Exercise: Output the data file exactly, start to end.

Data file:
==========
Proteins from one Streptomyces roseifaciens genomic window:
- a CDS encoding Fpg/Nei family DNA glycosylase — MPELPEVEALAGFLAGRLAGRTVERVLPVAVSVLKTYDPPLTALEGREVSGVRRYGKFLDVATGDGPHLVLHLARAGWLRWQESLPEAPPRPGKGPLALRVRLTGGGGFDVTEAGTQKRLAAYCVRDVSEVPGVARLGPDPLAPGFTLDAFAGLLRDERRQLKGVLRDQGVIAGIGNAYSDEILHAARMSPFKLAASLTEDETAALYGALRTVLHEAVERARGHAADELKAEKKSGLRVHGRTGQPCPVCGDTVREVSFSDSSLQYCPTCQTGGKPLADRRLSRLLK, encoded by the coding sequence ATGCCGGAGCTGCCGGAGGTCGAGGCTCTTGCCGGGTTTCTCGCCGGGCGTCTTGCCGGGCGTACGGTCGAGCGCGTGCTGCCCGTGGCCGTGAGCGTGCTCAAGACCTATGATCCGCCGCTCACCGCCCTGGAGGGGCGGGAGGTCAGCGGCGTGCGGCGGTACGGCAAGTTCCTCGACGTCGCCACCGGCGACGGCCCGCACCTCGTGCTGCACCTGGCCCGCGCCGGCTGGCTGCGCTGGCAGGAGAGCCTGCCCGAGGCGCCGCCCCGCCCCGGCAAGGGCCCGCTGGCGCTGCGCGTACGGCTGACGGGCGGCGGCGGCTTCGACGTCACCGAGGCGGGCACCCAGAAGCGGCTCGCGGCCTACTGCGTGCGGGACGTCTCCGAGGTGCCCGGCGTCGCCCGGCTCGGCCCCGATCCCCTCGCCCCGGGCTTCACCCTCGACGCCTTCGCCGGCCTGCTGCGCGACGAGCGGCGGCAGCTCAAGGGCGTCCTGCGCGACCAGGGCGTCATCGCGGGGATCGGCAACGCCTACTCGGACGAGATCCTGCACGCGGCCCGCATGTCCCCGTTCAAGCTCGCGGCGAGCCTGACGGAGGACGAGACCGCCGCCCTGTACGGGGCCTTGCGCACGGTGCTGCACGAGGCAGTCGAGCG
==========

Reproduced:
Proteins from one Streptomyces roseifaciens genomic window:
- a CDS encoding Fpg/Nei family DNA glycosylase — MPELPEVEALAGFLAGRLAGRTVERVLPVAVSVLKTYDPPLTALEGREVSGVRRYGKFLDVATGDGPHLVLHLARAGWLRWQESLPEAPPRPGKGPLALRVRLTGGGGFDVTEAGTQKRLAAYCVRDVSEVPGVARLGPDPLAPGFTLDAFAGLLRDERRQLKGVLRDQGVIAGIGNAYSDEILHAARMSPFKLAASLTEDETAALYGALRTVLHEAVERARGHAADELKAEKKSGLRVHGRTGQPCPVCGDTVREVSFSDSSLQYCPTCQTGGKPLADRRLSRLLK, encoded by the coding sequence ATGCCGGAGCTGCCGGAGGTCGAGGCTCTTGCCGGGTTTCTCGCCGGGCGTCTTGCCGGGCGTACGGTCGAGCGCGTGCTGCCCGTGGCCGTGAGCGTGCTCAAGACCTATGATCCGCCGCTCACCGCCCTGGAGGGGCGGGAGGTCAGCGGCGTGCGGCGGTACGGCAAGTTCCTCGACGTCGCCACCGGCGACGGCCCGCACCTCGTGCTGCACCTGGCCCGCGCCGGCTGGCTGCGCTGGCAGGAGAGCCTGCCCGAGGCGCCGCCCCGCCCCGGCAAGGGCCCGCTGGCGCTGCGCGTACGGCTGACGGGCGGCGGCGGCTTCGACGTCACCGAGGCGGGCACCCAGAAGCGGCTCGCGGCCTACTGCGTGCGGGACGTCTCCGAGGTGCCCGGCGTCGCCCGGCTCGGCCCCGATCCCCTCGCCCCGGGCTTCACCCTCGACGCCTTCGCCGGCCTGCTGCGCGACGAGCGGCGGCAGCTCAAGGGCGTCCTGCGCGACCAGGGCGTCATCGCGGGGATCGGCAACGCCTACTCGGACGAGATCCTGCACGCGGCCCGCATGTCCCCGTTCAAGCTCGCGGCGAGCCTGACGGAGGACGAGACCGCCGCCCTGTACGGGGCCTTGCGCACGGTGCTGCACGAGGCAGTCGAGCG